Acknowledgement

    Author’s would like to thank Mr. Mahbubul Haq, Director of the Institute of Electronics, Atomic Energy Research Establishment (AERE), Savar, for providing with the Silicon wafer from the project on, “Center of Excellence for the Development of Very Large Scale Integration (VLSI) Technology in Bangladesh” supported by Government of the Peoples Republic of Bangladesh, and to Mrs. Rumana Islam, project fellow in Centre for Advance Research in Science (CARS), University of Dhaka, for her help to work with UV spectrophotometer.

    References

    1. Iijima S (1991) Helical microtubules of graphitic carbon. Nature 354: 56-58.
    2. Poole CP, Owens FJ (2003) Introduction to nanotechnology. John Wiley & Sons, New Jersey.
    3. Harrison P (2005) Quantum Wells, Wires and Dots: Theoretical and Computational Physics: John Wiley & Sons, West Sussex.
    4. Cao G (2004) Nanostructures &Nanomaterials: Synthesis, Properties & Applications. Imperial College Press, London.
    5. Schroder DK (2006) Semiconductor material and device characterization. John Wiley & Sons, Inc., New Jersey.
    6. Zhu J, Yu Z, Burkhard GF, Hsu CM, Connor ST, et al. (2009) Optical absorption enhancement in amorphous silicon nanowire and nanocone arrays.Nano Lett 9: 279-282.
    7. Wang B, Leu PW (2012) Enhanced absorption in silicon nanocone arrays for photovoltaics.Nanotechnology 23: 194003.
    8. Tang YH Pei LZ, Chen YW, Guo C (2005) Self-assembled silicon nanotubes under supercritically hydrothermal conditions.Phys Rev Lett 95: 116102.
    9. Fang H Li X, Song S, Xu Y, Zhu J (2008) Fabrication of slantingly-aligned silicon nanowire arrays for solar cell applications.Nanotechnology 19: 255703.
    10. Zheng G, Lu W, Jin S, Lieber CM (2004) Synthesis and fabrication of highperformance n-type silicon nanowire transistors. Adv Mater 16: 1890-1893.
    11. Qian F, Li Y, Gradecak S, Wang D, Barrelet CJ, et al. (2004) Gallium nitride-based nanowire radial heterostructures for nanophotonics. Nano Lett 4: 1975-1979.
    12. Nam CY,Jaroenapibal P, Tham D, Luzzi DE, Evoy S, et al. (2006) Diameter-dependent electromechanical properties of GaN nanowires.Nano Lett 6: 153-158.
    13. Zhang Y, Kolmakov A, Chretien S, Meti H , Moskovits M (2004) Control of catalytic reactions at the surface of a metal oxide nanowire by manipulating electrondensity inside it. Nan Lett 4: 403-407.
    14. Duan X Huang Y, Cui Y, Wang J, Lieber CM (2001) Indium phosphide nanowires as building blocks for nanoscale electronic and optoelectronic devices.Nature 409: 66-69.
    15. Cui Y, Zhong Z, Wang D, Wang WU, Lieber CM (2003) High performance silicon nanowire ?eld effect transistors. Nano Lett 3: 149-152.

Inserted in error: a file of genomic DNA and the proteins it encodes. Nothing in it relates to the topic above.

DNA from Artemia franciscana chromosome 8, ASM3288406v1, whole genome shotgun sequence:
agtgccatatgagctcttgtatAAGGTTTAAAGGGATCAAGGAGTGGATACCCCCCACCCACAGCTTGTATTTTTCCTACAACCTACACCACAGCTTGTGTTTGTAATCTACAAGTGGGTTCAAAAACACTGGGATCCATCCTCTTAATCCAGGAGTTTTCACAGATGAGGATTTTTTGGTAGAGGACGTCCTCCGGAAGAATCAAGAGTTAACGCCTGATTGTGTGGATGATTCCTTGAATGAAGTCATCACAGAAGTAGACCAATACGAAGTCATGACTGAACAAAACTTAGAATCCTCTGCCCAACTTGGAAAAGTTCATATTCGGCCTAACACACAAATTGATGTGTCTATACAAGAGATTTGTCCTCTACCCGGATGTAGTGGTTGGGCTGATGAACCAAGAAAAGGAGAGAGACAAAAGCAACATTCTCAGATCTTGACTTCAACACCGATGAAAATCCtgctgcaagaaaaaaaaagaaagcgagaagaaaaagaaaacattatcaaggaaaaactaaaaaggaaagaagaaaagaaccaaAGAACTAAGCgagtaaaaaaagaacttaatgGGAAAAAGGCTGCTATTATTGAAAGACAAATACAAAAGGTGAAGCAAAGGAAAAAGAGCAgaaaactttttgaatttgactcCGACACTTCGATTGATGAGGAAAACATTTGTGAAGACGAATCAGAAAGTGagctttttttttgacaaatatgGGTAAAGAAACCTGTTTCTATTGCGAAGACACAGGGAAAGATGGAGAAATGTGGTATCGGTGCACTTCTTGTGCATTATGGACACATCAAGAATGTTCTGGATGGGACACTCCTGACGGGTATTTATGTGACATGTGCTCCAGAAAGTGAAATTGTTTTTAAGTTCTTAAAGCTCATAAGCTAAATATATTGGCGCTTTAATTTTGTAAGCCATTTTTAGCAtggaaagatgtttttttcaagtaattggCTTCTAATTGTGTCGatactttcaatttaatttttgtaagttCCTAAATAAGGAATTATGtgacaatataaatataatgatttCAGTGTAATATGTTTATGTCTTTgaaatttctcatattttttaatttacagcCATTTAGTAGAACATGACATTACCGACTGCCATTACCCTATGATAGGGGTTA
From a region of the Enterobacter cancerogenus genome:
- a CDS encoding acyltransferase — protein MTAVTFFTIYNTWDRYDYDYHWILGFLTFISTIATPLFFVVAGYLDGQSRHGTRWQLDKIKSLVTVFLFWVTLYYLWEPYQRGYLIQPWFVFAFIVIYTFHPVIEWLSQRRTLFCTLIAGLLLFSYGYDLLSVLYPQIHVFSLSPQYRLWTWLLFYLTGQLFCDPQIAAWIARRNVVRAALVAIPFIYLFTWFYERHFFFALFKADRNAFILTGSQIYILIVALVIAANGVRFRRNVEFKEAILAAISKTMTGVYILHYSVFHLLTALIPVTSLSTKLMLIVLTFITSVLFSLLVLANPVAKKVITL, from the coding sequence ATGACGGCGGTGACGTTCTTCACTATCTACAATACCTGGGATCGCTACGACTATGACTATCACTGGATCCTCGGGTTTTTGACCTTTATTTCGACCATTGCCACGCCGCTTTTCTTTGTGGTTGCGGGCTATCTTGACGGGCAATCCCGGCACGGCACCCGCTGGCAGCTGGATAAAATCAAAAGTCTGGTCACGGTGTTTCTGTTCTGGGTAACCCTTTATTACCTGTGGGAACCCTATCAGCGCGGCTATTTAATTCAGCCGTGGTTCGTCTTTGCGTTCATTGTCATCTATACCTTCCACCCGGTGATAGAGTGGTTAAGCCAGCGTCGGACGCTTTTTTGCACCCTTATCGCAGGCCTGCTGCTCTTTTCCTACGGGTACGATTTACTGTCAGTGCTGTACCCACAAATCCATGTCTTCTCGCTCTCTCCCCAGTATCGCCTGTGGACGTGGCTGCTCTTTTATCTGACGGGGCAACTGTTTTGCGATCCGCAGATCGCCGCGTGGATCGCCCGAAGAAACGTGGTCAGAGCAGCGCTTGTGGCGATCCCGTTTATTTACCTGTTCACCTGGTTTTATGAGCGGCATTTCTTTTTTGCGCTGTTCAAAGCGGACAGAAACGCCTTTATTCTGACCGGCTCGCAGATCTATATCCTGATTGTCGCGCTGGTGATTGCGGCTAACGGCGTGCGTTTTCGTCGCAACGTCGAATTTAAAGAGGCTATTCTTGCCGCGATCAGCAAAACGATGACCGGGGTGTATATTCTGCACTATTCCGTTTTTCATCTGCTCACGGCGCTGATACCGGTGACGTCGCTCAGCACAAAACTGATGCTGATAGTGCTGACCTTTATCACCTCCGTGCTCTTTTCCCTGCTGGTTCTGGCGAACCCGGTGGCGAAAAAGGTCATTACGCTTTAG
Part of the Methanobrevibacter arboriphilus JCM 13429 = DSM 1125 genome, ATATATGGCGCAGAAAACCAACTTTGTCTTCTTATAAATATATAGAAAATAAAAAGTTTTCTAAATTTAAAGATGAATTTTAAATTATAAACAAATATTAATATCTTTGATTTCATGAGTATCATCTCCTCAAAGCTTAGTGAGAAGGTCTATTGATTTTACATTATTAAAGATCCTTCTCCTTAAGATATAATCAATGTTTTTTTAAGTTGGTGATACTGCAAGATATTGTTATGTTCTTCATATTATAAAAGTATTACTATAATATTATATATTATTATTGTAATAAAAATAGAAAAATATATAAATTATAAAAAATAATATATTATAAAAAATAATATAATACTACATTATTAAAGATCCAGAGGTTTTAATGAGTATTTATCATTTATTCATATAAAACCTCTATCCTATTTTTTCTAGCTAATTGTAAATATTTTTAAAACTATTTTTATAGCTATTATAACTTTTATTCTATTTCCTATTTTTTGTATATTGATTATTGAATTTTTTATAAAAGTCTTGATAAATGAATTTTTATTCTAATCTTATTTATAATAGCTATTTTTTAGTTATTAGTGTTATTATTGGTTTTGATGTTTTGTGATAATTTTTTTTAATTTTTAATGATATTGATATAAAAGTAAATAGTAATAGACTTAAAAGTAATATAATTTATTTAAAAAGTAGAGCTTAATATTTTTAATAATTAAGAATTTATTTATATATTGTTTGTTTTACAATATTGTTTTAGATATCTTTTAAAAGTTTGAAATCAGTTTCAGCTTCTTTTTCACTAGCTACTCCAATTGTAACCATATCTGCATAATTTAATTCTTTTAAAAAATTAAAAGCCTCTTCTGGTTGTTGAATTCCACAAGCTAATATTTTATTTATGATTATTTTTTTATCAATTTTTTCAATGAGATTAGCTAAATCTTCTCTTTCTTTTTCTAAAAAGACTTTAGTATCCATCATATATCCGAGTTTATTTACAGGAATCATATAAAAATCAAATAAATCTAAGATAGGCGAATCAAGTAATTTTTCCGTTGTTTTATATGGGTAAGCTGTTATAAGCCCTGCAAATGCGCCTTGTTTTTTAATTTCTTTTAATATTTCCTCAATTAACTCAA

16. Zhong Z, Fang Y, Lu W, Lieber CM (2005) Coherent single charge transport in molecular-scale silicon nanowires.Nano Lett 5: 1143-1146.
    17. Cui Y Lieber CM (2001) Functional nanoscale electronic devices assembled using silicon nanowire building blocks.Science 291: 851-853.
    18. Wang J Gudiksen MS, Duan X, Cui Y, Lieber CM (2001) Highly polarized photoluminescence and photodetection from single indium phosphide nanowires.Science 293: 1455-1457.
    19. Hahm J, Lieber CM (2004) Direct ultrasensitive electrical detection of dna and dna sequence variations using nanowire nanosensors. Nano Lett4:51-54.
    20. Cui Y Wei Q, Park H, Lieber CM (2001) Nanowire nanosensors for highly sensitive and selective detection of biological and chemical species.Science 293: 1289-1292.
    21. Duan X, Huang Y, Agarwal R, Lieber CM (2003) Single-nanowire electrically driven lasers.Nature 421: 241-245.
    22. Zhong Z, Wang D, Cui Y, Bockrath MW, Lieber CM (2003) Nanowire crossbar arrays as address decoders for integrated nanosystems.Science 302: 1377-1379.
    23. Duan X, Huang Y, Lieber CM (2002) Nonvolatile memory and programmable logic from molecule-gated nanowires. Nano Lett 2: 487-490.
    24. Huang Y,Duan X, Wei Q, Lieber CM (2001) Directed assembly of one-dimensional nanostructures into functional networks.Science 291: 630-633.
    25. Huang Y,Duan X, Cui Y, Lauhon LJ, Kim KH, et al. (2001) Logic gates and computation from assembled nanowire building blocks.Science 294: 1313-1317.
    26. Szczech JR, Jin S (2011) Nanostructured silicon for high capacity lithium battery anodes. Energy Environ Sci4: 56-72.
    27. Baxter JB, Aydil ES (2005) Nanowire-based dye-sensitized solar cells. ApplPhysLett 86: 053114(1-3).
    28. Alda J, Rico-García JM, López-Alonso JM, Boreman G (2005) Optical antennas for nano-photonic applications. Nanotechnology 16: 230-234.
    29. Sivakov V,Andrä G, Gawlik A, Berger A, Plentz J, et al. (2009) Silicon nanowire-based solar cells on glass: synthesis, optical properties, and cell parameters.Nano Lett 9: 1549-1554.
    30. Qi J, Belcher AM, White JM (2003) Spectroscopy of individual silicon nanowires. ApplPhysLett 82: 2616-2618.
    31. Nolan M, O'Callaghan S, Fagas G, Greer JC, Frauenheim T (2007) Silicon nanowire band gap modification.Nano Lett 7: 34-38.
    32. Aijiang LU (2007) Theoretical Study of Electronic and Electrical Properties of Silicon Nanowires, City University of Hong Kong, Thesis (Ph.D.), CityU Call Number: TK7874.85 .L83 2007.
    33. Jung JY,Guo Z, Jee SW, Um HD, Park KT, et al. (2010) A strong antireflective solar cell prepared by tapering silicon nanowires.Opt Express 18 Suppl 3: A286-292.
    34. Gorostiza P, DíazR, Servat J, Sanz F, Morante JR (1997) Atomic Force Microscopy Study of the Silicon Doping Influence on the First Stages of Platinum ElectrolessDeposition. J ElectrochemSoc144: 909-914
    35. Teerlinck I, Mertens PW, Schmidt HF, Meuris M, Heyns MM (1996) Impact of the electrochemical properties of silicon wafer surfaces on copper outplating from HF solutions. Journal of The Electrochemical Society 143: 3323-3327.